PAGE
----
UZH-Logo

Maintenance Infos

A potential mouse model for the erosive vitreoretinopathy of Wagner disease


Kloeckener-Gruissem, Barbara; Dours-Zimmermann, Maria T; Skosyrski, Sergej; Brunner, Sandra; Mjaatvedt, Corey H; Zimmermann, Dieter R; Rüther, Klaus; Berger, Wolfgang (2016). A potential mouse model for the erosive vitreoretinopathy of Wagner disease. ScienceMatters:20160500004.

Abstract

Patients with the very rare eye pathology Wagner disease (OMIM #143200) present with an abnormal (empty) vitreous, retinal detachment and altered electroretinogram (ERG). The disease is progressive and can eventually lead to blindness. No therapy can be offered to date. The genetic basis is the presence of mutations in the VCAN gene, encoding the large extracellular matrix molecule versican, which is a component of the vitreous. All identified mutations map to the canonical splice sites flanking exon 8, resulting in low number of aberrant splice products and a severe increase in two (V2, V3) of the four naturally occurring splice variants. The pathomechanism of Wagner's disease is poorly understood and a mouse model may afford further insight. The hdf -/- mice, named for their initial phenotype of heart defects, carry a null allele for Vcan that leads to embryonic lethality when homozygous, but heterozygote animals are viable. Here we investigated a possible eye phenotype in the heterozygous animals. While the overall morphology of retina and ciliary body appears to be normal, older (17 months) mutant animals show a decrease in ERG signaling profiles affecting the a-, b- and c-waves. This aspect of altered ERG profile demonstrates similarities to the human disease manifestation and underlines the suitability of heterozygous hdf+/- mice as a model for Wagner disease.

Patients with the very rare eye pathology Wagner disease (OMIM #143200) present with an abnormal (empty) vitreous, retinal detachment and altered electroretinogram (ERG). The disease is progressive and can eventually lead to blindness. No therapy can be offered to date. The genetic basis is the presence of mutations in the VCAN gene, encoding the large extracellular matrix molecule versican, which is a component of the vitreous. All identified mutations map to the canonical splice sites flanking exon 8, resulting in low number of aberrant splice products and a severe increase in two (V2, V3) of the four naturally occurring splice variants. The pathomechanism of Wagner's disease is poorly understood and a mouse model may afford further insight. The hdf -/- mice, named for their initial phenotype of heart defects, carry a null allele for Vcan that leads to embryonic lethality when homozygous, but heterozygote animals are viable. Here we investigated a possible eye phenotype in the heterozygous animals. While the overall morphology of retina and ciliary body appears to be normal, older (17 months) mutant animals show a decrease in ERG signaling profiles affecting the a-, b- and c-waves. This aspect of altered ERG profile demonstrates similarities to the human disease manifestation and underlines the suitability of heterozygous hdf+/- mice as a model for Wagner disease.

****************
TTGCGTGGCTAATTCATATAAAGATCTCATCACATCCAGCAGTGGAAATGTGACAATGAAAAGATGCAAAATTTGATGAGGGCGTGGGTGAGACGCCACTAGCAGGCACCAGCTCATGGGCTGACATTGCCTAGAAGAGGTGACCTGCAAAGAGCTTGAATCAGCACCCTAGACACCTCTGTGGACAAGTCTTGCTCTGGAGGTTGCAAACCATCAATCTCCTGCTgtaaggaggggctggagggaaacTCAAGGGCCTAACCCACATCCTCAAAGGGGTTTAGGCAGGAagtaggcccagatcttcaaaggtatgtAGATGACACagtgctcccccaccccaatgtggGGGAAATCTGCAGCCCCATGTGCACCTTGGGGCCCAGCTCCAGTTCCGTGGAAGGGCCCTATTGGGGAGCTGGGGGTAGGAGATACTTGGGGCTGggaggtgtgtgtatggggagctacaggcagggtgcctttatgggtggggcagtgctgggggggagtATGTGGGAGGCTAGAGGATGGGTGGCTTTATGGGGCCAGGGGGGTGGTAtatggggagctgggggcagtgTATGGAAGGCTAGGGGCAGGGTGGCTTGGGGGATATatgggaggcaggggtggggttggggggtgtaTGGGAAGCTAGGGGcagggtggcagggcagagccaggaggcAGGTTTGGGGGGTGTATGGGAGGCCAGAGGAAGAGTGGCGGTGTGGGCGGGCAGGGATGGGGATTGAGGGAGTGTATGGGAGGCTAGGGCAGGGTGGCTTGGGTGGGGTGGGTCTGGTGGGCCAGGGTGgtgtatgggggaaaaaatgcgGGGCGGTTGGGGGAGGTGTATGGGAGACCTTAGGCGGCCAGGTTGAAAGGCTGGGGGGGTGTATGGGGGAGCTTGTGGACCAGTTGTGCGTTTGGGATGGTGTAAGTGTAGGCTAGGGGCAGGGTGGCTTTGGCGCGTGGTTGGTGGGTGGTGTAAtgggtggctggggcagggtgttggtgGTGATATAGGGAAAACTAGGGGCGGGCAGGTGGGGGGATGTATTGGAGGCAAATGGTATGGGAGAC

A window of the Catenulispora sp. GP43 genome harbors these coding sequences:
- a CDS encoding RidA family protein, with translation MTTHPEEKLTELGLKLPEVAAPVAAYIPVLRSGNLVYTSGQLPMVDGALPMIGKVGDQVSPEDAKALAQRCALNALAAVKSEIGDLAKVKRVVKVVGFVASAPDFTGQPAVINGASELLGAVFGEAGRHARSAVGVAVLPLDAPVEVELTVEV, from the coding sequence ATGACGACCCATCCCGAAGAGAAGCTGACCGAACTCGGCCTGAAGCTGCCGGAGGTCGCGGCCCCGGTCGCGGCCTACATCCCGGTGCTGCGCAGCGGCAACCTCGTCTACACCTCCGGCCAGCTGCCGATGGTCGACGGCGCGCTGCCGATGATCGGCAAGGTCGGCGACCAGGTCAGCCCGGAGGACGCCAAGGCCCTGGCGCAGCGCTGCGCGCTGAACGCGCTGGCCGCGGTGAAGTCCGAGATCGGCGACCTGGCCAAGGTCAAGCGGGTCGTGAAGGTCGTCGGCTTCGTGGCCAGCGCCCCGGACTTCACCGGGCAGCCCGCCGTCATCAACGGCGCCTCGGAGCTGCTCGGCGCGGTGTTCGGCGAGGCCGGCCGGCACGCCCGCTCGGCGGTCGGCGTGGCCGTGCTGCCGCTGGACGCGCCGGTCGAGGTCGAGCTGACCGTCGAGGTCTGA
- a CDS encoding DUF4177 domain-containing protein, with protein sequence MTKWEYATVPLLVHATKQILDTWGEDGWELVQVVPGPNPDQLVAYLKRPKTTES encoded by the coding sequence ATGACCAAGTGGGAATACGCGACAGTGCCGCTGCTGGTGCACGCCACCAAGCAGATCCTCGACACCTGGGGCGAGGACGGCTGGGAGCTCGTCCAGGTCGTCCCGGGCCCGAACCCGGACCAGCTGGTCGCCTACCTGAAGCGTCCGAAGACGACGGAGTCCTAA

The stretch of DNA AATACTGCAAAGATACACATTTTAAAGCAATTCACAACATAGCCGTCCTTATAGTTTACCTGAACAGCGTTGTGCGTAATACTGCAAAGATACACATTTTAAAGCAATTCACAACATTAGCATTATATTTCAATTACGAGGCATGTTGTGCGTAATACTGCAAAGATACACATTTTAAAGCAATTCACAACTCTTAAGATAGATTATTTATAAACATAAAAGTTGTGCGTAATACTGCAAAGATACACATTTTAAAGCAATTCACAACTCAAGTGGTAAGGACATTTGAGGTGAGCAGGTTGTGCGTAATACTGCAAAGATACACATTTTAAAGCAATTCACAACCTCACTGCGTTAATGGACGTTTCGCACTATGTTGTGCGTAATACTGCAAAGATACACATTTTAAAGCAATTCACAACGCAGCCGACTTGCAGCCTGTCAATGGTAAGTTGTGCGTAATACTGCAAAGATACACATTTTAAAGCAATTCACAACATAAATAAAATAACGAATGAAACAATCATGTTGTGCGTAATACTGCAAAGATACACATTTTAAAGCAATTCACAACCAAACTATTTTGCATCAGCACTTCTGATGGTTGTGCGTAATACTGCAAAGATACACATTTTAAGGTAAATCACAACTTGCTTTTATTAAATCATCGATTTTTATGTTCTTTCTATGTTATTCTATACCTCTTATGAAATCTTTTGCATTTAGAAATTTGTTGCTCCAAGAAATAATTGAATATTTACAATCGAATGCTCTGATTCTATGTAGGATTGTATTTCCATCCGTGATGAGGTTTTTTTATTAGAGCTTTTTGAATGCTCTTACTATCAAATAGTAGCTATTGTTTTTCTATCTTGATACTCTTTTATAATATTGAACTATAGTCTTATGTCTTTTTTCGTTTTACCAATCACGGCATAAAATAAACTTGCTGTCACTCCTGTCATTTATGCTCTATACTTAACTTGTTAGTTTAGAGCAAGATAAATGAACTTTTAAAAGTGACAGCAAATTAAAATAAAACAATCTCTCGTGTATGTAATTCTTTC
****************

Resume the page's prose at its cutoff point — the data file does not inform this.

Downloads

3 downloads since deposited on 29 Sep 2016
3 downloads since 12 months
Detailed statistics

Additional indexing

Item Type:Journal Article, refereed, original work
Communities & Collections:04 Faculty of Medicine > University Hospital Zurich > Institute of Surgical Pathology
Dewey Decimal Classification:610 Medicine & health
Language:English
Date:16 September 2016
Deposited On:29 Sep 2016 08:18
Last Modified:03 Nov 2016 11:44
Publisher:Matters
Free access at:Publisher DOI. An embargo period may apply.
Official URL:https://sciencematters.io/articles/201605000004
Permanent URL: https://doi.org/10.5167/uzh-126310

Download

[img]
Preview
Content: Published Version
Filetype: PDF
Size: 340kB
Licence: Creative Commons: Attribution 4.0 International (CC BY 4.0)

TrendTerms

TrendTerms displays relevant terms of the abstract of this publication and related documents on a map. The terms and their relations were extracted from ZORA using word statistics. Their timelines are taken from ZORA as well. The bubble size of a term is proportional to the number of documents where the term occurs. Red, orange, yellow and green colors are used for terms that occur in the current document; red indicates high interlinkedness of a term with other terms, orange, yellow and green decreasing interlinkedness. Blue is used for terms that have a relation with the terms in this document, but occur in other documents.
You can navigate and zoom the map. Mouse-hovering a term displays its timeline, clicking it yields the associated documents.

Author Collaborations